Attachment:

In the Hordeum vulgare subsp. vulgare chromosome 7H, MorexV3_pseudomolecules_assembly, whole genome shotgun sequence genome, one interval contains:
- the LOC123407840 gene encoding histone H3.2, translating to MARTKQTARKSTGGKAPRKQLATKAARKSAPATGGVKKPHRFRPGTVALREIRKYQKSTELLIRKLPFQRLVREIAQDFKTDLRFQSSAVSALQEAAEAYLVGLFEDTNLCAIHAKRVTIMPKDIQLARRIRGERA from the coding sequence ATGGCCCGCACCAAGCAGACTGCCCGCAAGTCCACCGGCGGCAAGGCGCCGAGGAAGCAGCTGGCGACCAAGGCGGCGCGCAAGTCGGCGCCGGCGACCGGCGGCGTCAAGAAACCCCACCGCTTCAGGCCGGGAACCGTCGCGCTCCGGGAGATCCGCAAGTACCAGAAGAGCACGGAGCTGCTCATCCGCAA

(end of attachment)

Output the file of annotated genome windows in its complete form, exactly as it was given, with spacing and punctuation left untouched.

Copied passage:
In the Hordeum vulgare subsp. vulgare chromosome 7H, MorexV3_pseudomolecules_assembly, whole genome shotgun sequence genome, one interval contains:
- the LOC123407840 gene encoding histone H3.2, translating to MARTKQTARKSTGGKAPRKQLATKAARKSAPATGGVKKPHRFRPGTVALREIRKYQKSTELLIRKLPFQRLVREIAQDFKTDLRFQSSAVSALQEAAEAYLVGLFEDTNLCAIHAKRVTIMPKDIQLARRIRGERA from the coding sequence ATGGCCCGCACCAAGCAGACTGCCCGCAAGTCCACCGGCGGCAAGGCGCCGAGGAAGCAGCTGGCGACCAAGGCGGCGCGCAAGTCGGCGCCGGCGACCGGCGGCGTCAAGAAACCCCACCGCTTCAGGCCGGGAACCGTCGCGCTCCGGGAGATCCGCAAGTACCAGAAGAGCACGGAGCTGCTCATCCGCAA